MPs slam MoD handling of IT project

The Public Accounts Committee (PAC) has made damning criticisms of the Ministry of Defence's (MoD) handling of a 7-billion project to upgrade its computers.

A PAC report published today said the Defence Information Infrastructure (DII) project, established in 2005, had been "badly planned". The report called for "rapid improvement" if cost-saving benefits were to be fully achieved.

The contract to design, install and run the DII project was awarded to the ATLAS consortium. The programme aimed to provide 150,000 terminals, supporting 300,000 MoD users at more than 2,000 sites by 2015, with additional capability on deployed operations and Royal Navy ships.

But the PAC report said the project had been beset by delays, leaving users reliant on out-of-date systems and the MoD exposed to increased risk of IT systems failure.

PAC chairman Edward Leigh said in a statement that the project had been "badly planned in important respects".

The report said: "The main causes of delay were the programme's over-optimistic assumptions about the condition of the buildings into which DII would be fitted, and the consequent selection of an inappropriate and unresponsive methodology for installing terminals."

As a result, only 45,600 terminals were in place by the end of September 2008, when 62,800 terminals should have been installed by the end of July 2007. And, the cost of the project had risen by 182 million.

The report also criticised the ATLAS consortium's lead provider, EDS, for underestimating the complexity of the software it had to develop.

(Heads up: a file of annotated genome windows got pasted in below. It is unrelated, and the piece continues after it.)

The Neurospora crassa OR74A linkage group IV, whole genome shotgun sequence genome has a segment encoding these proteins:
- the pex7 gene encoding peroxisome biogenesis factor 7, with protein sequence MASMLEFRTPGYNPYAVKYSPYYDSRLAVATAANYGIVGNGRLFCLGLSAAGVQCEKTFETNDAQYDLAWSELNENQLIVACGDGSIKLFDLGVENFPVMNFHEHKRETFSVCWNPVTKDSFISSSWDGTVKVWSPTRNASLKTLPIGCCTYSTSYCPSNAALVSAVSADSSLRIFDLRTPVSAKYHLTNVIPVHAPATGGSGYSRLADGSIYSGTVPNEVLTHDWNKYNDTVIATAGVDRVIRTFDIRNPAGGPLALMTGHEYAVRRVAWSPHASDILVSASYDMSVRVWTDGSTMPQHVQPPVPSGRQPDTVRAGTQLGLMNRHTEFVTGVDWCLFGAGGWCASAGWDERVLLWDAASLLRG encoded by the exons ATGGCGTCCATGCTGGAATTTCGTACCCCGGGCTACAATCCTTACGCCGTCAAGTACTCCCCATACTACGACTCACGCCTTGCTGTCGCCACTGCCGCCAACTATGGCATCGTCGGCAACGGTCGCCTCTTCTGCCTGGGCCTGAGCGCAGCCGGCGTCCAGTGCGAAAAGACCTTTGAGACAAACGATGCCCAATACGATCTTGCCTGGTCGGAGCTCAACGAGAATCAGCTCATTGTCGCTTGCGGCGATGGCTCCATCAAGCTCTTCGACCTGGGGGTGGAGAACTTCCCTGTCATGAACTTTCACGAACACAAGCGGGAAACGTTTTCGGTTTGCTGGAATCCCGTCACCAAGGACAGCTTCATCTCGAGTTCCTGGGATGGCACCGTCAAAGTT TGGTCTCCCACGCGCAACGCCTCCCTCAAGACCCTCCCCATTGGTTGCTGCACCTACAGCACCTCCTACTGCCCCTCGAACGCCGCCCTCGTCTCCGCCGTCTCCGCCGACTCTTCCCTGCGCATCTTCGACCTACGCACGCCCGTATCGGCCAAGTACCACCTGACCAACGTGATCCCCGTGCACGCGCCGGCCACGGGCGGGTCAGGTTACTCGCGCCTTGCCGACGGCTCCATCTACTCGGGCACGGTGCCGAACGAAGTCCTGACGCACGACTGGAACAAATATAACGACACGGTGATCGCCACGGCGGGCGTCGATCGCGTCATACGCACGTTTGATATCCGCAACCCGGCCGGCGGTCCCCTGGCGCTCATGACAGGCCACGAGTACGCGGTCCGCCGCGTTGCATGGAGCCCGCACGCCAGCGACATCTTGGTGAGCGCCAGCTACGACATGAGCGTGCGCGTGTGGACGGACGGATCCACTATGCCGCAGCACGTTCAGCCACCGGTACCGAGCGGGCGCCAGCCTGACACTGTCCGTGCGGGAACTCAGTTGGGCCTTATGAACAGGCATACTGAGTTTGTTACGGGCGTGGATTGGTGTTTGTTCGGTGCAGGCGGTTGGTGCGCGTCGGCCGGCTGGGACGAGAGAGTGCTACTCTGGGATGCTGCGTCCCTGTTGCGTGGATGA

"For over two years, it was unable to deliver a system that could safely handle secret material," Leigh added.

He also said that the contractor's track record on government IT project delivery "has not been exemplary," just as the MoD had been unable to adequately protect sensitive data, following a number of recent high-profile data loss incidents.

The report did say the department had been able to protect the project's benefits, which amount to an estimated 1.5 billion, and that roll-out performance had improved recently, with new software tested and 3,400 terminals rolled out on average each month.

But it added: "Rapid improvement to 4,300 terminals a month will be needed if the department's latest deadlines are to be met."

The PAC report largely echoed the findings of an equally damning National Audit Office report published last July.

Miya Knights

A 25-year veteran enterprise technology expert, Miya Knights applies her deep understanding of technology gained through her journalism career to both her role as a consultant and as director at Retail Technology Magazine, which she helped shape over the past 17 years. Miya was educated at Oxford University, earning a master’s degree in English.

Her role as a journalist has seen her write for many of the leading technology publishers in the UK such as ITPro, TechWeekEurope, CIO UK, Computer Weekly, and also a number of national newspapers including The Times, Independent, and Financial Times.